YAEL (Associate Editor): Its a great argument for not telling your kid that theyre adopted. Maybe there are some things that are better left unknown.
JOANNA (Editor in Chief): Really? You cant be serious. Nothings more important that knowing where you come from.
EILEEN (Editorial Assistant): I might be biased because Im a really big fan of her other books. Which are pretty dark. In a Country of Mothers, the main character goes to a psychiatrist and talks about being adopted, and the psychiatrist realizes the patient is really her biological daughter and begins to stalk her. Its interesting to see parallels in her own life.
ABIGAIL (Deputy Editor): I dont think Id call this book dark though. Just cynical. LAUREN: Yeah and melodramatic. When she says the deep chaos that has been my existence ? Please, shes adopted, not a former child soldier.
YAEL: Or how about when she says about her biological dad, I imagine him fucking me. I dont know if thats dark or just wrong.
JOANNA: Er, wrong!
EILEEN:I dont remember that but Im glad I blocked it out.
LAUREN: Ugh, that was so blatantly Freud! The sexual tension she created with her father creeped me out. Maybe this is my own warped mind, but given the title The Mistresss Daughter, I kept thinking the fact that she had been bred of this affair was going to play a bigger role in the way she defined herself. You know, what does it say about me? Am I a slut, too?
ABIGAIL: Well, I did like the idea of looking into her identity. I mean, Ive been lucky enough to see my own grandparents grow old. I see elements of myself in them and it gives me a hint about how I might handle things later in life. So I can understand wanting to know where you come from. YAEL:What did you guys think about the way her Jewish upbringing played into it? She was so fixated on this idea of never having a Christmas tree and how because of that her family wasnt normal. And now, she has this biological father who does celebrate the Christmas but never invites her in. It reminded me of that Curb Your Enthusiasm when Larry David thinks hed been adopted, finds his biological parents who werent Jewish and suddenly he was able to let go of all of his stereotypical Jewish neuroses.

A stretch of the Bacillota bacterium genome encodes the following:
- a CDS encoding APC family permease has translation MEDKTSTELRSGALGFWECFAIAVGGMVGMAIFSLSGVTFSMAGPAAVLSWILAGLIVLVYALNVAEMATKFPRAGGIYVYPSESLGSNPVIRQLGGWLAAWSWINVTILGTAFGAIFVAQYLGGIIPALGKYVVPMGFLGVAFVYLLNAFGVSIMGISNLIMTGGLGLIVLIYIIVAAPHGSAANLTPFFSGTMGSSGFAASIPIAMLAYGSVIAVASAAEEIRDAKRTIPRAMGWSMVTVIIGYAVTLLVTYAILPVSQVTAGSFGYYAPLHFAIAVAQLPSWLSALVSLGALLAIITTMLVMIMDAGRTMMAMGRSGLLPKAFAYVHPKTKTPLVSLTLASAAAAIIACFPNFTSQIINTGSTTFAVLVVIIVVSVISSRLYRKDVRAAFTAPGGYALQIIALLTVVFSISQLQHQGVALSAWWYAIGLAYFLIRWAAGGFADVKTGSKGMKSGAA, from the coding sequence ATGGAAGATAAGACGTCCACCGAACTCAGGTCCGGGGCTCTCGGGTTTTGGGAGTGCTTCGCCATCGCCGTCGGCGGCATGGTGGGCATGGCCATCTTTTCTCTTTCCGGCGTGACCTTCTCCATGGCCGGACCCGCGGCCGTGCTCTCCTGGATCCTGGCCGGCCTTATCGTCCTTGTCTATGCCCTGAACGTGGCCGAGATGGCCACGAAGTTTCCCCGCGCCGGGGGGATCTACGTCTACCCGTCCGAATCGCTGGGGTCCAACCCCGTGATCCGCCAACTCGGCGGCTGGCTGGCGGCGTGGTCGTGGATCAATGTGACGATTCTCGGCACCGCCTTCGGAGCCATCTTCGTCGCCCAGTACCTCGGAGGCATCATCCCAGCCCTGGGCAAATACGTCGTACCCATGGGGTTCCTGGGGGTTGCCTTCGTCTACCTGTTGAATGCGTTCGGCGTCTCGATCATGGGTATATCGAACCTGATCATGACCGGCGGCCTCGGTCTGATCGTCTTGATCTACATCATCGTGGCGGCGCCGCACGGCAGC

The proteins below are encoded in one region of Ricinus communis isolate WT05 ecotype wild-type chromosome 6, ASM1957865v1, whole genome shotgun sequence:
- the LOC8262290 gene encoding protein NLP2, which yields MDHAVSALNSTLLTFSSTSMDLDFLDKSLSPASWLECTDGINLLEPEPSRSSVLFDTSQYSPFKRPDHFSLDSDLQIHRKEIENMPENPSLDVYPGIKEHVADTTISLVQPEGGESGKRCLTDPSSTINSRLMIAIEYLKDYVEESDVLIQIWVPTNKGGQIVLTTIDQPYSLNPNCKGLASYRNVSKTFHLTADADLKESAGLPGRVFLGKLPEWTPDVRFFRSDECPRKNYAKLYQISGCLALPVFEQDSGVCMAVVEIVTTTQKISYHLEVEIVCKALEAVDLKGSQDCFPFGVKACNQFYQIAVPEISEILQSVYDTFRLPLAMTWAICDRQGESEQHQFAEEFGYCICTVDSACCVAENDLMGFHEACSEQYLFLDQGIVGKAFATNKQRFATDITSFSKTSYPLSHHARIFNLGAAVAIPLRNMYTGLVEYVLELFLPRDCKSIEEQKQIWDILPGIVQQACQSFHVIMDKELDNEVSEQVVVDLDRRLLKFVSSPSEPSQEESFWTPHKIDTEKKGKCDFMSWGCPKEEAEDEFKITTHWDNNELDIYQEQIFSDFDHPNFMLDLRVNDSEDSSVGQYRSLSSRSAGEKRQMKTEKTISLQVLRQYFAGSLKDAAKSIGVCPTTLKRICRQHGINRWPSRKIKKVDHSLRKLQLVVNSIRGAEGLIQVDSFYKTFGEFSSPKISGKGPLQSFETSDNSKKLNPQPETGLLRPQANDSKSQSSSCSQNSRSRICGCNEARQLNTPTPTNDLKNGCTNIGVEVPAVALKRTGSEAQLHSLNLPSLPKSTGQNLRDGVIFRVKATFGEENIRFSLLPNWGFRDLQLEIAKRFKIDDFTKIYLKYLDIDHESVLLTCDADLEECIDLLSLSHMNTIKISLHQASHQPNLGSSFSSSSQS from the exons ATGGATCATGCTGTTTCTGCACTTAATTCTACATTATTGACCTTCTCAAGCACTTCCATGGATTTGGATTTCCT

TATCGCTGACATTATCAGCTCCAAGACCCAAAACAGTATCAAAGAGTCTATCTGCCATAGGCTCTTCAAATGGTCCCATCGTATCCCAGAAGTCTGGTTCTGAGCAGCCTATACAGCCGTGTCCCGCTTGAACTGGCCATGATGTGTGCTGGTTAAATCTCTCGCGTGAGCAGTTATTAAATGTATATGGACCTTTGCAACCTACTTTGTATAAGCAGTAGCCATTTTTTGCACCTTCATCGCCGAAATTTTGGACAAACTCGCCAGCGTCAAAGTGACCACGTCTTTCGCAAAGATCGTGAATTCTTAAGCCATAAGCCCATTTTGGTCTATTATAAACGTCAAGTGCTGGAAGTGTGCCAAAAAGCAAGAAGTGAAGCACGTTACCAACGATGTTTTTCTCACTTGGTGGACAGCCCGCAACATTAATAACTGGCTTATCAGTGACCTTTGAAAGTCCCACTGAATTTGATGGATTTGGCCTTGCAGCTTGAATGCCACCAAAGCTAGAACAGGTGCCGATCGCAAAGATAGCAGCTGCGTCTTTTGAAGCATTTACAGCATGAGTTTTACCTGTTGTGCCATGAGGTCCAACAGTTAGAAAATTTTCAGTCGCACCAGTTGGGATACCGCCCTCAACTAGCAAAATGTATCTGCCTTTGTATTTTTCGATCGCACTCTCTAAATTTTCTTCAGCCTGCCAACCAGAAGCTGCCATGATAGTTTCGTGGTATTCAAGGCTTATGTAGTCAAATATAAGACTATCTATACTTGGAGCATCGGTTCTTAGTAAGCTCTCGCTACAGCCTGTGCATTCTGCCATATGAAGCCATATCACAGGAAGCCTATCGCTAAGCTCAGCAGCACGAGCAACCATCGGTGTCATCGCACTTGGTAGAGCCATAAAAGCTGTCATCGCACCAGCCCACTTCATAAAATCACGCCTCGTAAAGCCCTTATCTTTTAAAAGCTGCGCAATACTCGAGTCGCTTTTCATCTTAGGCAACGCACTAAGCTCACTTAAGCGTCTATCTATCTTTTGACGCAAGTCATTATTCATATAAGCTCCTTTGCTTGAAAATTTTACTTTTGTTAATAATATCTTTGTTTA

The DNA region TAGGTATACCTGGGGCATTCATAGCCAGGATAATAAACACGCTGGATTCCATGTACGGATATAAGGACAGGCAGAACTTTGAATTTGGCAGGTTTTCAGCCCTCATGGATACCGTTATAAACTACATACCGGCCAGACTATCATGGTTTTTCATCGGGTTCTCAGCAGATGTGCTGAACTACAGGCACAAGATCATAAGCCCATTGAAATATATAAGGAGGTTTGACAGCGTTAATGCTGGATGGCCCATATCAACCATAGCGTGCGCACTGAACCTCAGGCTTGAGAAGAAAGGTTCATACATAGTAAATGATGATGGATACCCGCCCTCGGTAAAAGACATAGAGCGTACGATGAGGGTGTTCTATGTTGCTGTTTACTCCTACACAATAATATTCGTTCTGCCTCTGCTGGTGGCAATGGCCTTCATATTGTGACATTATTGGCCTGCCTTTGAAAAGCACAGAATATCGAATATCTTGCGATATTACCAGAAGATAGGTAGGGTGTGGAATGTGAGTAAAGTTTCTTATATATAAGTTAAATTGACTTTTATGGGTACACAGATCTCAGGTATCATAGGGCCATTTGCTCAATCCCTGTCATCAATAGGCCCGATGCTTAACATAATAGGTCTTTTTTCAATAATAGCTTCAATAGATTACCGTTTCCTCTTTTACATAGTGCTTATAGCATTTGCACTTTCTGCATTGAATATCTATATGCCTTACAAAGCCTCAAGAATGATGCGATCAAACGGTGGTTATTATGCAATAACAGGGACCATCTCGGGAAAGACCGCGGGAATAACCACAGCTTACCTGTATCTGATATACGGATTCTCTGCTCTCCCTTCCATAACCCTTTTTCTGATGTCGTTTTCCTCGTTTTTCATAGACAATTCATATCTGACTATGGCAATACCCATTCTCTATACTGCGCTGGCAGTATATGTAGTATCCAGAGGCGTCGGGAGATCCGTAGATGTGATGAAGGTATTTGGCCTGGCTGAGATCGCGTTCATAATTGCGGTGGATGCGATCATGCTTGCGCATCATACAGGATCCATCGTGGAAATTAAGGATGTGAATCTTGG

LAUREN: I wanted to know more about her adoptive parents. She says in one paragraph that she never felt her adoptive mother really loved her because she had once lost a son. And thats it! Moving on And I was like, thats a whole book right there! That was the real stuff! But she never really went into it. The rest of it with all the genealogy stuff read like she was ranting in a journal that she kept and decided to publish.
YAEL: She never put it all out there, and I dont blame her I wouldnt want the whole world to know my business either. The idea of a memoir, working out very personal stuff in the public sphere, is kind of bizarre. That said, if you commit to writing one, you have to be prepared to lay yourself bare. Dont you?
JOANNA: Its a bit of a con to us poor readers if she doesnt.
ABIGAIL: At least the writing was really nice.
LAUREN: Yeahthat part when her biological mother is begging to meet her, and Homes writes I am tempted to tell her, You cant see me right now, because right now I am not visible to anyone, even myself. I have evaporated. Evaporated. It was such an interesting way of saying it.
YAEL: My favorite line was when she says I was suffering the deafness that comes in moments of great importance. Ive definitely experienced that. When someones telling you the most important piece of information youve ever heard and ten minutes later you cant remember the details. Its just too bad the story felt incomplete. But its probably incomplete in her own life, too.